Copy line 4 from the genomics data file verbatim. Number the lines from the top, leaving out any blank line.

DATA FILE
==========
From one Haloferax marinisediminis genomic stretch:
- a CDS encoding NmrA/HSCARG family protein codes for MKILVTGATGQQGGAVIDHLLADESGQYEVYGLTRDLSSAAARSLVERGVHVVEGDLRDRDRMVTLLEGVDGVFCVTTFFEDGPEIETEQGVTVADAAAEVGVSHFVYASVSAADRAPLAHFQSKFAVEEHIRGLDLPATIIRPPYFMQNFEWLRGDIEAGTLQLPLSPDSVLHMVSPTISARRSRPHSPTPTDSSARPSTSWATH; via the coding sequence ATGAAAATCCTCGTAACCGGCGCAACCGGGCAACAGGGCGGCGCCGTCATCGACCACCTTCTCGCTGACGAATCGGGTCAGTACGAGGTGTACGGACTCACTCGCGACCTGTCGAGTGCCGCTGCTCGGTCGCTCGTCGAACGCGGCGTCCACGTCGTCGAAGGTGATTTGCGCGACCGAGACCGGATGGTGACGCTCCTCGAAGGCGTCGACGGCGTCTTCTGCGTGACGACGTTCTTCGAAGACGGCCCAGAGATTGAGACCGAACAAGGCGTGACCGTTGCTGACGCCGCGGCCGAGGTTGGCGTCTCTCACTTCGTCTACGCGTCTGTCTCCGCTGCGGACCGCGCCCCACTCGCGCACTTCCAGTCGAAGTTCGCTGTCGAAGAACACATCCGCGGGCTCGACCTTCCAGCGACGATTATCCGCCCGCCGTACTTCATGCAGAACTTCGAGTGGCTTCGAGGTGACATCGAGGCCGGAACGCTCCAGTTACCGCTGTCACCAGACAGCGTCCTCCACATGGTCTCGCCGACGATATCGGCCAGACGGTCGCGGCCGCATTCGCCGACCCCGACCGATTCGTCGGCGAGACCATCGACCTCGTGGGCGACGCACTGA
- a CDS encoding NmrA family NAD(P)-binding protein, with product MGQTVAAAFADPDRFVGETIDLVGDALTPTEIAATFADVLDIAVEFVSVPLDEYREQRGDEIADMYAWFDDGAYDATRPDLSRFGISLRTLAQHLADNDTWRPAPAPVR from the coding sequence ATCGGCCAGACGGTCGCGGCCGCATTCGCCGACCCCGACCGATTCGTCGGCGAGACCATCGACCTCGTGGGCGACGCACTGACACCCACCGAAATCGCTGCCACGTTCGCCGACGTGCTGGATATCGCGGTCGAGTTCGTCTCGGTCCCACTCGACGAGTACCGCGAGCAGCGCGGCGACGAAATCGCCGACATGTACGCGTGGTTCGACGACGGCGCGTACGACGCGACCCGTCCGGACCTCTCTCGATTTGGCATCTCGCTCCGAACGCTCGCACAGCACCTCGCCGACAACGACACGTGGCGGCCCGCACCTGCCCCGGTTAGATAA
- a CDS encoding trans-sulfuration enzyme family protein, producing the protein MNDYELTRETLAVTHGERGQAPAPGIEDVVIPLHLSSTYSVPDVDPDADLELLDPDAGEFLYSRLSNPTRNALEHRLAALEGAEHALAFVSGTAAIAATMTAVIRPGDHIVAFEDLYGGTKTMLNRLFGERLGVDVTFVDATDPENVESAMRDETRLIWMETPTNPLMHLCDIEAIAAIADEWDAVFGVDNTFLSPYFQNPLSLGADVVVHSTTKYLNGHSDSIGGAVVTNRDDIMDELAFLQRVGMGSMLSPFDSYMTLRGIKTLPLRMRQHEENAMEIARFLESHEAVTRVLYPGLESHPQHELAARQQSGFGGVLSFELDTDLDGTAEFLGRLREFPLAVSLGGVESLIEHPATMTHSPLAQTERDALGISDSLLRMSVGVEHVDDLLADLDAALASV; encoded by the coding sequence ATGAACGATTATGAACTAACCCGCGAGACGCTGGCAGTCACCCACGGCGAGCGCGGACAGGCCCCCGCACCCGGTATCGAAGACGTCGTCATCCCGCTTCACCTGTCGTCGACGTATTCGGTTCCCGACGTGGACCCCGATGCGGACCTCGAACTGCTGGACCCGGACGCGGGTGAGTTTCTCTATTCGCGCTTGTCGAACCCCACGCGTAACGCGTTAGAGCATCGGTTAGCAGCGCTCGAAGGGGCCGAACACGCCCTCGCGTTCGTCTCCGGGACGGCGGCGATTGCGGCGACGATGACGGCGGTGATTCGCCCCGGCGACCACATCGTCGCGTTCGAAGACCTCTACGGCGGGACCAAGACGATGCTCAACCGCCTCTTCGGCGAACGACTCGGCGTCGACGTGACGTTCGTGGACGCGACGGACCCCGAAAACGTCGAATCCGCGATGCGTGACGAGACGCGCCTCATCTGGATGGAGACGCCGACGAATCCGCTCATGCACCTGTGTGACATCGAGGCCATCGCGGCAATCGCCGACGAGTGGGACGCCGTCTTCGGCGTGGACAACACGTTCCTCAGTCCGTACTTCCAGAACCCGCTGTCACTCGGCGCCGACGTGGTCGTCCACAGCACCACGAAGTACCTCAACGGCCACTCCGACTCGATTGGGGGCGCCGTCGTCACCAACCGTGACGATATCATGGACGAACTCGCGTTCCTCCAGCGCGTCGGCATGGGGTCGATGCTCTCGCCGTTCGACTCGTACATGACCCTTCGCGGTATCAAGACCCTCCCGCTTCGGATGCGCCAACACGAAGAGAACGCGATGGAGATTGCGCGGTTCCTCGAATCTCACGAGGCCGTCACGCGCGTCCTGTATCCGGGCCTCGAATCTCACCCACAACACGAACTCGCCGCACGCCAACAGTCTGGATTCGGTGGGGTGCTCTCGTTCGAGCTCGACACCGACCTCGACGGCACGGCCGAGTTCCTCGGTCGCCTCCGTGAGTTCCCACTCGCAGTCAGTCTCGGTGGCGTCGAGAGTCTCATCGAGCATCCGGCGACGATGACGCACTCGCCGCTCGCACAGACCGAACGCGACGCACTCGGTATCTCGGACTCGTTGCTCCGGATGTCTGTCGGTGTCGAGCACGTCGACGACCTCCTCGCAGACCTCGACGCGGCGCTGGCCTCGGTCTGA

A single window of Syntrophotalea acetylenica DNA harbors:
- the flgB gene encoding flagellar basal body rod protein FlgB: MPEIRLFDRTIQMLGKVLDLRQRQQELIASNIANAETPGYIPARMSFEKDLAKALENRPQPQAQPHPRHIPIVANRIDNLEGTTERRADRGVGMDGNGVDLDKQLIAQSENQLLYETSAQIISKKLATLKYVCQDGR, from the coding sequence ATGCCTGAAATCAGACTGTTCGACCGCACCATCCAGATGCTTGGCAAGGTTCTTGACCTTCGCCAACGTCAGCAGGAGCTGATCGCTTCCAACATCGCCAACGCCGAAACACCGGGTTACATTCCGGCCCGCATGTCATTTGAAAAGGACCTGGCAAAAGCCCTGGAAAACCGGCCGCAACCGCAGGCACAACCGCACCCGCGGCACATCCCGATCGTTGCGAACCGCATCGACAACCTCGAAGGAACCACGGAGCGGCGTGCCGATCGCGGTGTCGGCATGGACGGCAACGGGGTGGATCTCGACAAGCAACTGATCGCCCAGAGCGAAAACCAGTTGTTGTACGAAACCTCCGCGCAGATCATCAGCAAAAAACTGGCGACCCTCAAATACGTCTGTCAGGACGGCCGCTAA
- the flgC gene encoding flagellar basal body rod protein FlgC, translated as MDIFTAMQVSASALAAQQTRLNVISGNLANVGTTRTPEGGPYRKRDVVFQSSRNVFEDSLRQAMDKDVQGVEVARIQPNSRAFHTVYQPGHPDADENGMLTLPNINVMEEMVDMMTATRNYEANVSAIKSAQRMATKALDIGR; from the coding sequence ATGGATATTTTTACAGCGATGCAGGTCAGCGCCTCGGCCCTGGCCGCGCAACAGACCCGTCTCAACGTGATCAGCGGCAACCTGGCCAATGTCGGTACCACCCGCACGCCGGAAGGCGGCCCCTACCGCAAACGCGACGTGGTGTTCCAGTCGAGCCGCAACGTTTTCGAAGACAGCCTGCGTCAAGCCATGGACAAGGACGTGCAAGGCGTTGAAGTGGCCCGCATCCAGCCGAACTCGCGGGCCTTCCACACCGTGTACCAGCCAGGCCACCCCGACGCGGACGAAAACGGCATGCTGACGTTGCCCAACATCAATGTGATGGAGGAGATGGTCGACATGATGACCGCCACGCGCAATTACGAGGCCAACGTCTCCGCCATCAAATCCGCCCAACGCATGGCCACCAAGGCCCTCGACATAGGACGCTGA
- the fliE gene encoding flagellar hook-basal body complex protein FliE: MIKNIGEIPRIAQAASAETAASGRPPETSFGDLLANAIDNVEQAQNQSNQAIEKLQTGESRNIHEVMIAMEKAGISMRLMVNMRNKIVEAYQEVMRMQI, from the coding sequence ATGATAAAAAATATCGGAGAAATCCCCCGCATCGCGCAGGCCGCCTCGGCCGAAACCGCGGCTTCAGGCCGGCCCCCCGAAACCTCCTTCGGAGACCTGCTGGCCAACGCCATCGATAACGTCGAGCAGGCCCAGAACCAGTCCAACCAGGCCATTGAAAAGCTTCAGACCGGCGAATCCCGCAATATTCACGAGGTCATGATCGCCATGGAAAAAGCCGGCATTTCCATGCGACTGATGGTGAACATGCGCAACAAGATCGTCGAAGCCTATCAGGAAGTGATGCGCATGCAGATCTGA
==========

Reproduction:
- a CDS encoding trans-sulfuration enzyme family protein, producing the protein MNDYELTRETLAVTHGERGQAPAPGIEDVVIPLHLSSTYSVPDVDPDADLELLDPDAGEFLYSRLSNPTRNALEHRLAALEGAEHALAFVSGTAAIAATMTAVIRPGDHIVAFEDLYGGTKTMLNRLFGERLGVDVTFVDATDPENVESAMRDETRLIWMETPTNPLMHLCDIEAIAAIADEWDAVFGVDNTFLSPYFQNPLSLGADVVVHSTTKYLNGHSDSIGGAVVTNRDDIMDELAFLQRVGMGSMLSPFDSYMTLRGIKTLPLRMRQHEENAMEIARFLESHEAVTRVLYPGLESHPQHELAARQQSGFGGVLSFELDTDLDGTAEFLGRLREFPLAVSLGGVESLIEHPATMTHSPLAQTERDALGISDSLLRMSVGVEHVDDLLADLDAALASV; encoded by the coding sequence ATGAACGATTATGAACTAACCCGCGAGACGCTGGCAGTCACCCACGGCGAGCGCGGACAGGCCCCCGCACCCGGTATCGAAGACGTCGTCATCCCGCTTCACCTGTCGTCGACGTATTCGGTTCCCGACGTGGACCCCGATGCGGACCTCGAACTGCTGGACCCGGACGCGGGTGAGTTTCTCTATTCGCGCTTGTCGAACCCCACGCGTAACGCGTTAGAGCATCGGTTAGCAGCGCTCGAAGGGGCCGAACACGCCCTCGCGTTCGTCTCCGGGACGGCGGCGATTGCGGCGACGATGACGGCGGTGATTCGCCCCGGCGACCACATCGTCGCGTTCGAAGACCTCTACGGCGGGACCAAGACGATGCTCAACCGCCTCTTCGGCGAACGACTCGGCGTCGACGTGACGTTCGTGGACGCGACGGACCCCGAAAACGTCGAATCCGCGATGCGTGACGAGACGCGCCTCATCTGGATGGAGACGCCGACGAATCCGCTCATGCACCTGTGTGACATCGAGGCCATCGCGGCAATCGCCGACGAGTGGGACGCCGTCTTCGGCGTGGACAACACGTTCCTCAGTCCGTACTTCCAGAACCCGCTGTCACTCGGCGCCGACGTGGTCGTCCACAGCACCACGAAGTACCTCAACGGCCACTCCGACTCGATTGGGGGCGCCGTCGTCACCAACCGTGACGATATCATGGACGAACTCGCGTTCCTCCAGCGCGTCGGCATGGGGTCGATGCTCTCGCCGTTCGACTCGTACATGACCCTTCGCGGTATCAAGACCCTCCCGCTTCGGATGCGCCAACACGAAGAGAACGCGATGGAGATTGCGCGGTTCCTCGAATCTCACGAGGCCGTCACGCGCGTCCTGTATCCGGGCCTCGAATCTCACCCACAACACGAACTCGCCGCACGCCAACAGTCTGGATTCGGTGGGGTGCTCTCGTTCGAGCTCGACACCGACCTCGACGGCACGGCCGAGTTCCTCGGTCGCCTCCGTGAGTTCCCACTCGCAGTCAGTCTCGGTGGCGTCGAGAGTCTCATCGAGCATCCGGCGACGATGACGCACTCGCCGCTCGCACAGACCGAACGCGACGCACTCGGTATCTCGGACTCGTTGCTCCGGATGTCTGTCGGTGTCGAGCACGTCGACGACCTCCTCGCAGACCTCGACGCGGCGCTGGCCTCGGTCTGA